First ever hydrogen-fueled locomotive deigned and tested to carry about 11 people at a distance of 2.7 km
August 22, 2012- A team of scientists and engineers at the University of Birmingham in the United Kingdom have created the first ever hydrogen-fueled locomotive which was able to carry about 11 people at a distance of 2.7 kilometres. The team was lead by Dr. Stuart Hillmansen, a lecturer in electrical energy systems and the head of traction research group in the school’s electrical, electronic and computer engineering department. The project is part of the railway challenge, which is a competition organized by the institution of mechanical engineers to allow students of UK universities and apprentices working in the railway industry to compete with each other and evaluate miniature locomotive designs of each other.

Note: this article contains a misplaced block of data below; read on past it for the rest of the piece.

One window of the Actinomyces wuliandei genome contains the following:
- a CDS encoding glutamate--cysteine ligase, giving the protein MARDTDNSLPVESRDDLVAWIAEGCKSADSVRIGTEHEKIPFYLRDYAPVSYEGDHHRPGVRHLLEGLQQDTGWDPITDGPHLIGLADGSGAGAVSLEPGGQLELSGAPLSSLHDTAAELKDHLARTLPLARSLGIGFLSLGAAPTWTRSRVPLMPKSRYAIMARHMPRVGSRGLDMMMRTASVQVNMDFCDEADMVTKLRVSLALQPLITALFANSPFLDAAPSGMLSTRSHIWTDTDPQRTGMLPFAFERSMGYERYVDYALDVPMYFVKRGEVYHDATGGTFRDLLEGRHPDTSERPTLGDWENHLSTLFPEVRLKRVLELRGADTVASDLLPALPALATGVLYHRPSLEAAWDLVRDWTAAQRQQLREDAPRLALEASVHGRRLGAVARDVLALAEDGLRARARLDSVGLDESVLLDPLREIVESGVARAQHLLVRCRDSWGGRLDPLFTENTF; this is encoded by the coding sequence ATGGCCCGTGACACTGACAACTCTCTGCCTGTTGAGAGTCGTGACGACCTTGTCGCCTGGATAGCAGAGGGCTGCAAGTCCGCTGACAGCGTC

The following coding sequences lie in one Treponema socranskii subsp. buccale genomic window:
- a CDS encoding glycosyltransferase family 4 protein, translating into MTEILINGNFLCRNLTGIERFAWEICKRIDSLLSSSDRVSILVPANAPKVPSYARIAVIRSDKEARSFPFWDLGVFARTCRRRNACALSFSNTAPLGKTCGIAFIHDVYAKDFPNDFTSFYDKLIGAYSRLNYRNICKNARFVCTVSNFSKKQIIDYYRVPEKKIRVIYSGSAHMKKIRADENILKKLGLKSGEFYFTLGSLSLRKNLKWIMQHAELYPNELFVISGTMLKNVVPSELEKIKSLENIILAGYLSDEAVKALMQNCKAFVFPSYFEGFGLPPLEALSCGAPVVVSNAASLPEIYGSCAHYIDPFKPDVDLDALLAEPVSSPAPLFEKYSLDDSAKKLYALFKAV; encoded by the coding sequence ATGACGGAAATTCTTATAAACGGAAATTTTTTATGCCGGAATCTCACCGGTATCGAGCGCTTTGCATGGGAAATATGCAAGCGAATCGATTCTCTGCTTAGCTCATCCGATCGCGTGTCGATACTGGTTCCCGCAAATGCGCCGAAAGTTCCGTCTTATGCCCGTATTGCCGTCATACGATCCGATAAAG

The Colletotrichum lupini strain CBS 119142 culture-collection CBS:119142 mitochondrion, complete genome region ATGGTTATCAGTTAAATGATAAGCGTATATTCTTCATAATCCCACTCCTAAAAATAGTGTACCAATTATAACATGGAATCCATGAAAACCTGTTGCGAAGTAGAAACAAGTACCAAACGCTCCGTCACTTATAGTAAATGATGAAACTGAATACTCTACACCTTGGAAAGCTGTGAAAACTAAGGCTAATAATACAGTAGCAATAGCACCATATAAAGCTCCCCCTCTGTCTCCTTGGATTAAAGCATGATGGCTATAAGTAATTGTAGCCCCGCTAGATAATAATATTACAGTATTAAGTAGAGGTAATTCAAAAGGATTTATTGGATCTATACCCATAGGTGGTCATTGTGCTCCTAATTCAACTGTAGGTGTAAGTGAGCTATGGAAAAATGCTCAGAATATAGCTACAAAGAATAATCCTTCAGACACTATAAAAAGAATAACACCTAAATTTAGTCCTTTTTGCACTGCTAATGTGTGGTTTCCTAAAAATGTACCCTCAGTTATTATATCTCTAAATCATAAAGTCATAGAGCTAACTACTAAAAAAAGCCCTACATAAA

The locomotive makes use of the kind of hybrid designs used in cars, where hydrogen fuel cells are used to power electrical motors as well as charge batteries. Locomotives require more energy when they are accelerating than when they are just coasting along. The work of the charged batteries is to support the train and keep it going during the acceleration state. The locomotives make use of a 5,000 liters capacity tank that stores hydrogen at low pressure, but there is more room for it to carry two additional tanks to increase its range. A canal boat in the university that runs on hydrogen power carries about 10 tanks.
Dr. Stuart Hillmansen and his team hopes that their creation will be strong enough to inspire railway operators in the uk to consider making use of hydrogen power as an alternative on routes that do not make use of electricity. The challenge with making use of hydrogen is the price of fuel cells, which is the main issue affecting the development of hydrogen economy that could put an end to global warming and the souring oil price. It costs about £5,500 to purchase the power system used in this locomotive.